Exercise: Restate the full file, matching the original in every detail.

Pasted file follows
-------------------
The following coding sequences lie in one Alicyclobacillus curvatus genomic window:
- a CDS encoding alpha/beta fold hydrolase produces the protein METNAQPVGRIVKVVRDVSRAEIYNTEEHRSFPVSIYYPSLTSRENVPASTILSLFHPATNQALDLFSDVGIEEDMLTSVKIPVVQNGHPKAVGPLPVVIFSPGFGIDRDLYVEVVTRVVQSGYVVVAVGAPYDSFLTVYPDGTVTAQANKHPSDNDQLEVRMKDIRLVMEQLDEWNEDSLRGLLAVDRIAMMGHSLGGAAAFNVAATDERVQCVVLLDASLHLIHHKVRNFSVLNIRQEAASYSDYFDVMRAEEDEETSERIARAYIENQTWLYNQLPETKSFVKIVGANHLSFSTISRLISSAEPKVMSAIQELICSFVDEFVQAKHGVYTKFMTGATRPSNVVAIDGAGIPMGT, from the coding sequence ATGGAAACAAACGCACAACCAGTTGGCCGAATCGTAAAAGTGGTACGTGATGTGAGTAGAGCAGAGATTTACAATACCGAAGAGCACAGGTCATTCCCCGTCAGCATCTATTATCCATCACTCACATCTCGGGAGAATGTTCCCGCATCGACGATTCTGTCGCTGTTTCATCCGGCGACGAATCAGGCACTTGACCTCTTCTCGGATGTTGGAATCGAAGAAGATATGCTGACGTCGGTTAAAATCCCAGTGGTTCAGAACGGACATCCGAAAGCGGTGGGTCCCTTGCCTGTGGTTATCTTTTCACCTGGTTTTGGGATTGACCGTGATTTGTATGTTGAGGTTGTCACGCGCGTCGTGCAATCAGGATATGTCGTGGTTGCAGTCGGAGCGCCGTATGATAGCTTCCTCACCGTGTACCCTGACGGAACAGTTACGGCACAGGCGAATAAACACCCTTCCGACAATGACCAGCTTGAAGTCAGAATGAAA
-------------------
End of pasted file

The following coding sequences lie in one Alicyclobacillus curvatus genomic window:
- a CDS encoding alpha/beta fold hydrolase produces the protein METNAQPVGRIVKVVRDVSRAEIYNTEEHRSFPVSIYYPSLTSRENVPASTILSLFHPATNQALDLFSDVGIEEDMLTSVKIPVVQNGHPKAVGPLPVVIFSPGFGIDRDLYVEVVTRVVQSGYVVVAVGAPYDSFLTVYPDGTVTAQANKHPSDNDQLEVRMKDIRLVMEQLDEWNEDSLRGLLAVDRIAMMGHSLGGAAAFNVAATDERVQCVVLLDASLHLIHHKVRNFSVLNIRQEAASYSDYFDVMRAEEDEETSERIARAYIENQTWLYNQLPETKSFVKIVGANHLSFSTISRLISSAEPKVMSAIQELICSFVDEFVQAKHGVYTKFMTGATRPSNVVAIDGAGIPMGT, from the coding sequence ATGGAAACAAACGCACAACCAGTTGGCCGAATCGTAAAAGTGGTACGTGATGTGAGTAGAGCAGAGATTTACAATACCGAAGAGCACAGGTCATTCCCCGTCAGCATCTATTATCCATCACTCACATCTCGGGAGAATGTTCCCGCATCGACGATTCTGTCGCTGTTTCATCCGGCGACGAATCAGGCACTTGACCTCTTCTCGGATGTTGGAATCGAAGAAGATATGCTGACGTCGGTTAAAATCCCAGTGGTTCAGAACGGACATCCGAAAGCGGTGGGTCCCTTGCCTGTGGTTATCTTTTCACCTGGTTTTGGGATTGACCGTGATTTGTATGTTGAGGTTGTCACGCGCGTCGTGCAATCAGGATATGTCGTGGTTGCAGTCGGAGCGCCGTATGATAGCTTCCTCACCGTGTACCCTGACGGAACAGTTACGGCACAGGCGAATAAACACCCTTCCGACAATGACCAGCTTGAAGTCAGAATGAAA